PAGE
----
In the pre colonial age, the island of Quisqueya ( Mother of all the lands) and later renamed Hispaniola, was inhabited from a population called “Taino”, that in the aboriginal language meant “good” “noble”. On the 5th of December 1492, Cristoforo Colombo disembarked on the island that became a Spanish colony.
The Spanish domination was an exploitation of the natural riches of the country and of its inhabitants with a very strong regime of slavery that provoked a collapse of their physical conditions and hope in a future. Most of the Taino killed themselves, as the only escape from slavery. With the introduction of intensive working of the sugar cane, the draft of the black slaves from Africa began, as the Taino were practically extinguished.
In 1600 most of the population moved to live near the capital, Santo Domingo, to escape the continuous threats of the pirates. This caused a general impoverishment of the economy and allowed the pirates to occupy the Western area of the Dominican Republic.
The Dominican Republic, after a short independence, in 1822 was invaded and dominated by Haiti, until 1844 when a popular rebellion guided by Juan Pablo Duarte brought back the independence. Since 1863 the presidents have been elected in a democratic way, but in 1930 the dictator Trujillo, supported by Americans got the power. He governed hardly and slaughtered.
He was killed in 1961 from a conspiracy and his following Joaquin Balaguer tried to keep the government. However Juan Bosch Gavino, the founder of the Dominican Revolutionary Party (PRD) won the election. His policy was not accepted by the United States, that intervened militarily and in 1965, Joaquin Balaguer was reelected and governed till 1978; then the Dominican Revolutionary Party stayed in charged again until 1984. Balaguer governed again from that moment to 1996. This political instability provoked disastrous economic consequences preventing the development of the country.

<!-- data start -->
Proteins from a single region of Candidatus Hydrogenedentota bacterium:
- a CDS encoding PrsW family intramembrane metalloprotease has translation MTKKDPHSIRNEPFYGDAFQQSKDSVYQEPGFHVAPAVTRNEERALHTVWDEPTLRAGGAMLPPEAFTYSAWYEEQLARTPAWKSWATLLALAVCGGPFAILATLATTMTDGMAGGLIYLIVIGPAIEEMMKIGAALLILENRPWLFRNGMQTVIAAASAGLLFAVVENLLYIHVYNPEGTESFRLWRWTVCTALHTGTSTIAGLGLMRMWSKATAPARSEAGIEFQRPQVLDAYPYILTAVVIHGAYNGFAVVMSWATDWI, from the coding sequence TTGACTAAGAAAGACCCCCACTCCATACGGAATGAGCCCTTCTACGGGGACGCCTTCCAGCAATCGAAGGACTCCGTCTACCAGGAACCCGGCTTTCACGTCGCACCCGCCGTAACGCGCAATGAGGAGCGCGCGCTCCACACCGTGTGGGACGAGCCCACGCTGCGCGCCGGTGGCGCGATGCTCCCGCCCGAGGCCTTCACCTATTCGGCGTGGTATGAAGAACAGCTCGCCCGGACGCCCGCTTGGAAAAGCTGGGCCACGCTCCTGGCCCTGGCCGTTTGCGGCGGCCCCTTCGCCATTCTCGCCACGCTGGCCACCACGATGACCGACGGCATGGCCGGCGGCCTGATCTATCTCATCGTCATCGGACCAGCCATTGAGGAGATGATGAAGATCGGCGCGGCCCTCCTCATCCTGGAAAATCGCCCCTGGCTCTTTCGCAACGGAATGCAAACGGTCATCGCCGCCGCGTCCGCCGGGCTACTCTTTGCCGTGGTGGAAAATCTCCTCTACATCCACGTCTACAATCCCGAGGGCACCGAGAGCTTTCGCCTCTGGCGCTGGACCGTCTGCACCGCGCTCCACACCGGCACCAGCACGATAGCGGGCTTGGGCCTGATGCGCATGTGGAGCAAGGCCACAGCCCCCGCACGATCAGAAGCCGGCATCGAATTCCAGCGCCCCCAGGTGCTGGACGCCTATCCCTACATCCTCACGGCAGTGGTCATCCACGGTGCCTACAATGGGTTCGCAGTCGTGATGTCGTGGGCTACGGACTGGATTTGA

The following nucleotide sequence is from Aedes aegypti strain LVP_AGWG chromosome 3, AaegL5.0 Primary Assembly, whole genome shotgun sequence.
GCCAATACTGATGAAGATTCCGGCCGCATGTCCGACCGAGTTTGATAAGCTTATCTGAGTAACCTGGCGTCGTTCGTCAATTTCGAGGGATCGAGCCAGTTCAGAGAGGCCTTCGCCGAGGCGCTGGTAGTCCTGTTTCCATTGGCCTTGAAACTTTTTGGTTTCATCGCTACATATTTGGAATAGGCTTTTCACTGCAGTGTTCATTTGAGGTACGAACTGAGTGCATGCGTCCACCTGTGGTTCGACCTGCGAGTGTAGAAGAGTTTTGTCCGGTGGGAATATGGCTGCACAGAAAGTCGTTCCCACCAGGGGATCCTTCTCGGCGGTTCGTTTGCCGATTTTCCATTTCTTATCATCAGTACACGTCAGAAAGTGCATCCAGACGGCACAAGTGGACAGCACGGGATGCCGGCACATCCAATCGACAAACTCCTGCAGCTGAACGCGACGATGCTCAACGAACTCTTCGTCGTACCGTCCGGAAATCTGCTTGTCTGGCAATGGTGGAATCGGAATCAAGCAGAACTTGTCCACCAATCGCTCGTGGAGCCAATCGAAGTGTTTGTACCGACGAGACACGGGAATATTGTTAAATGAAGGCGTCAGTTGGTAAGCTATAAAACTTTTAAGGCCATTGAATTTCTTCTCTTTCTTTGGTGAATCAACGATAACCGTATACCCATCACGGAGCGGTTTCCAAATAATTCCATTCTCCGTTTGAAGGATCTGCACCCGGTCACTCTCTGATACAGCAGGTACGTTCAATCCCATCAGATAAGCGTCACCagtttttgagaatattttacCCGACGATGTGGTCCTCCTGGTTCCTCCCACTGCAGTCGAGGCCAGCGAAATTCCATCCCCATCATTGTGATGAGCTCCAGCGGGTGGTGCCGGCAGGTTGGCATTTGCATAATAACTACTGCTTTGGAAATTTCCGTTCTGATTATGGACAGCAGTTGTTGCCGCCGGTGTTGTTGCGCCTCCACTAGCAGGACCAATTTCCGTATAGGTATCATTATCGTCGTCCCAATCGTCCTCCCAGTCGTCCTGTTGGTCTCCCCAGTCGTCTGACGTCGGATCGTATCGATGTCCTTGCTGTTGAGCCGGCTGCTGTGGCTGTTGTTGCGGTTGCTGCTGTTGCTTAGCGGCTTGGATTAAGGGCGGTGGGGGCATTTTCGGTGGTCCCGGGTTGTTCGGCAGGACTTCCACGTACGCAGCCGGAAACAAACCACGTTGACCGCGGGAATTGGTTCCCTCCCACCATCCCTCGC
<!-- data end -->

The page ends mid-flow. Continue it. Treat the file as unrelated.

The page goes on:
The population of the Dominican Republic amounts approximately to nine million inhabitants. Most of them live in Santo Domingo, the capital and in the other towns, while only one third live in the countryside and are farmers. The inhabitants are mainly mulattos, born from the union of Europeans, in prevalence Spanish, with Africans. The culture is Hispanic but has American and African influences. The official religion is Catholicism, but there is also a strong presence of the Evangelic church.